I’m sorry to have to report that Herb Geller passed away on December 19, 2013 in Hamburg, Germany. He was 85 and had been suffering from lymphoma and pneumonia. Herb had a great run and left us a significant legacy. He will be missed by all who knew him and his music.
When I first got into jazz in the early 1950s, the “West Coast” school was very much in vogue. There were a number of fine musicians based in Los Angeles at the time who were recording prolifically and garnering accolades from the critics. Prominent among these were alto saxophonists Art Pepper, Bud Shank, Buddy Collette and Lennie Niehaus. While all richly talented players, it was another who really caught my attention and that was Herb Geller. To me, Geller’s playing was more vital and moved me in a way the others didn’t. He made several notable recordings for the Emarcy label in 1954 and 1955, often in the company of his wife, Portland, Oregon-born pianist Lorraine Walsh Geller who died tragically at the age of only 30 in 1958 due to pulmonary edema.
Geller was born in Los Angeles on November 2, 1928 and while still in his teens, was playing professionally. He paid his dues touring and recording with big bands including Jerry Wald, Claude Thornhill and Earle Spencer. After returning to LA in 1952, he quickly became a part of that milieu recording with Shorty Rogers, Chet Baker, Maynard Ferguson and many others. In 1962 he relocated to Europe, ultimately settling in Hamburg, Germany where, for 28 years, he was on the staff of the Norddeutschen Rundfunk (NDR).
Over the years, Geller has recorded and appeared widely in the USA and Europe and although his style has certainly evolved, it retains the beautiful tone and emotional impact that I originally had found so appealing. Some of his finest work can be found on sessions for the Enja, Fresh Sound and Hep labels recorded between 1986 and 2007.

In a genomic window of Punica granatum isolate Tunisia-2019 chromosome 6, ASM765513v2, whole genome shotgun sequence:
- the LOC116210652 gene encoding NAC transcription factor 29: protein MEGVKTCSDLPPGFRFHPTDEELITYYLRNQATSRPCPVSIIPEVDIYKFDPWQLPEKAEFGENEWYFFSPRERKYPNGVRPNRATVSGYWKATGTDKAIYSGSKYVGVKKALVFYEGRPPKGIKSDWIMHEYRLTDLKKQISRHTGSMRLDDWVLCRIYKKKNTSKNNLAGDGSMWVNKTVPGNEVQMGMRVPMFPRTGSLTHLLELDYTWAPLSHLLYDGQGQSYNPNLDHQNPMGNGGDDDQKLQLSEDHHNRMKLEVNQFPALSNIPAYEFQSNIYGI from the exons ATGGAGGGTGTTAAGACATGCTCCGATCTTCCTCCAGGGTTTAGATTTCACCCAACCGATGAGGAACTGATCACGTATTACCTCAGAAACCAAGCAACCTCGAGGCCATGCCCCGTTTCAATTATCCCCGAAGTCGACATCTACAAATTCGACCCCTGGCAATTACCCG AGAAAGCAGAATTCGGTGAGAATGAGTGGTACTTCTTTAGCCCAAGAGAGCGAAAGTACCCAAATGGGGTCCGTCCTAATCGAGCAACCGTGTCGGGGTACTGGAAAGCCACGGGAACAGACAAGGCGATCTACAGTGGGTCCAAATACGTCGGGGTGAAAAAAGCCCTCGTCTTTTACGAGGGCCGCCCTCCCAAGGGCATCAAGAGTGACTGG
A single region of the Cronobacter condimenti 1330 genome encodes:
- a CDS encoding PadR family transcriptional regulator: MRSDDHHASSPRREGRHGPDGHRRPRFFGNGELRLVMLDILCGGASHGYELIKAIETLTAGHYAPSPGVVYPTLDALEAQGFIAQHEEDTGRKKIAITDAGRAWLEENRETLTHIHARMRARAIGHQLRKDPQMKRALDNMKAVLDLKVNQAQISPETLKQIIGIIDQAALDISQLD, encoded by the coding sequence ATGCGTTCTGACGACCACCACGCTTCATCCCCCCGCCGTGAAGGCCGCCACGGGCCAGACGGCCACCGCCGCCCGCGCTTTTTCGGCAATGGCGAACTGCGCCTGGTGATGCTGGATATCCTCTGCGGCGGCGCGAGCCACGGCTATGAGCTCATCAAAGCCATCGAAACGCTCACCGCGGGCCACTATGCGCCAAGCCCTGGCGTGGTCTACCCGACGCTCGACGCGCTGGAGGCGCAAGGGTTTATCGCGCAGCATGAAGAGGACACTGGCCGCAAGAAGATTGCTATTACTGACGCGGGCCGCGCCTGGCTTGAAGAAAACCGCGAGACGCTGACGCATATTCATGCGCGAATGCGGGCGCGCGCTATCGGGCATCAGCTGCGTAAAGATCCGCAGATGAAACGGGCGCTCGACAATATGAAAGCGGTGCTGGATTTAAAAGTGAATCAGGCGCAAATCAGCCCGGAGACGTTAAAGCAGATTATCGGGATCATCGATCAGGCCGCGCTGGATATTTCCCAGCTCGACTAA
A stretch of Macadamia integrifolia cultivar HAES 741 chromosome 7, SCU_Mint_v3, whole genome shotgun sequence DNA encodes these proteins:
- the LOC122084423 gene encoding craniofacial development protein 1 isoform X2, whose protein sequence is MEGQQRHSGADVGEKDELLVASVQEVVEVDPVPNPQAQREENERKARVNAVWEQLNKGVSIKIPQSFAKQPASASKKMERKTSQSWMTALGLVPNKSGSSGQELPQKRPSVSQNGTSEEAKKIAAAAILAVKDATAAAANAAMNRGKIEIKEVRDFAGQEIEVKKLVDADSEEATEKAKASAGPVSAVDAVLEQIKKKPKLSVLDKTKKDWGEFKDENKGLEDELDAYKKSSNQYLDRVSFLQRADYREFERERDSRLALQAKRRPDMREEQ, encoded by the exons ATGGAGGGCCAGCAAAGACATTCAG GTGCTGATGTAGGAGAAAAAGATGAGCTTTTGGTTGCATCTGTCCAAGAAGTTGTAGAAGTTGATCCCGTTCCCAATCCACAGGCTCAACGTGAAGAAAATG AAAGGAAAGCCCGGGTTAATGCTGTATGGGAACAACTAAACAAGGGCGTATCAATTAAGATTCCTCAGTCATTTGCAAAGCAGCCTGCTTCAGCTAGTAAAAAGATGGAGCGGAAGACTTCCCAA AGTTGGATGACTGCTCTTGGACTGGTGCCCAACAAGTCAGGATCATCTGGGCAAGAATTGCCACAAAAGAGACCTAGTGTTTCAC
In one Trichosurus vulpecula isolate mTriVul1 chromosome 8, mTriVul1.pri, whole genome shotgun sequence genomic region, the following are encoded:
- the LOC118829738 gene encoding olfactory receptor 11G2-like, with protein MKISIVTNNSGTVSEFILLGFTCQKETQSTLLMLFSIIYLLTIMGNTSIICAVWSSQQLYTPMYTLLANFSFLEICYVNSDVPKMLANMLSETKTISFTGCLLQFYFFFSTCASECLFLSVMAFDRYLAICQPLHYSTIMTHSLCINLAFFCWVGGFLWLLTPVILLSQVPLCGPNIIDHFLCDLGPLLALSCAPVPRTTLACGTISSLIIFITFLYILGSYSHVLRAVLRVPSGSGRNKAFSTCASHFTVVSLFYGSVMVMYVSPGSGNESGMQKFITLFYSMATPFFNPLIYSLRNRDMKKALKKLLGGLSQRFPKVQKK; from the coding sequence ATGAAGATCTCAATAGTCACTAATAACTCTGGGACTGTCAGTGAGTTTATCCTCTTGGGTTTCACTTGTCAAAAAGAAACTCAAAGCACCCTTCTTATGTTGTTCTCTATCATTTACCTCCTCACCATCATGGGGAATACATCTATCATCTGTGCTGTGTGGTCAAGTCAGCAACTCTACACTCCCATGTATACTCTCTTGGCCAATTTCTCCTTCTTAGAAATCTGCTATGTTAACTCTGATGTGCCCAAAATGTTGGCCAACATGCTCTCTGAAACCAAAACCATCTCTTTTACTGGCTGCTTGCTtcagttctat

Geller’s improvisational style emphasizes musicality, taste and lyricism undoubtedly derived from one of his main influences, the legendary Benny Carter. His solos, like those of many of the greatest jazz players, are constructed compositionally, relying on form rather than patterns. In addition to the alto saxophone, he also has mastered the difficult soprano sax as well as flutes and other woodwinds. A prolific composer, he has contributed a number of appealing pieces, one of my favorites being the haunting bossa nova “Landscape.”
The recorded history of Herb Geller is extensive involving some of the finest musicians in Europe and America and a variety of genres. In order to bring some order to this complex project, I have chosen to divide the discography into two sections, Part 1, 1949-1961 and Part 2, 1962-2013. During his nearly three decades at NDR, he recorded frequently with the NDR Bigband (originally the NDR Studioband) and many of these sessions can be found in part 2 of the discography. Unfortunately, despite having access to the NDR archives, I am able to include only a portion of his enormous NDR legacy because vital data was not retained by the radio network.
One final caveat involves sessions outside of the jazz genre. Geller participated in many throughout his career and they are very hard to track down (even harder to obtain detailed discographical information). In many instances, his involvement was simply to overdub a saxophone or woodwind part to an existing track. Here is a list of some issues not found in the discography to which Geller contributes:
Please email me with any additions, corrections or comments.
Many thanks to Mark Betcher, Wilhelm Borgschulte, Jan Brukman, Mark Cantor, Gary Carner, Steve Cerra, Ed Chaplin, Wellington Choy, Bill Damm, Jeroen de Valk, Ross Firestone, Michael Fitzgerald, Olivia Geller, Jim Harrod, Wolfgang Köhler, Hans Jensen, Howard Johnson, Peter Linhart, Ashley Kahn, the late Bob McCaffery, Jim Meikel, the late Ron Meyers, Ken Nelson, Joe Peterson, Ken Poston, Sergio Portaleoni, John Reeder, Michel Ruppli, Gordon Sapsed, Todd Selbert, Dan Stewart, Bob Sunenblick, Jeff Thompson, Uwe Weiler, Jiggs Whigham, Lars Westin, Jürgen Wölfer and Herb Geller himself for providing information.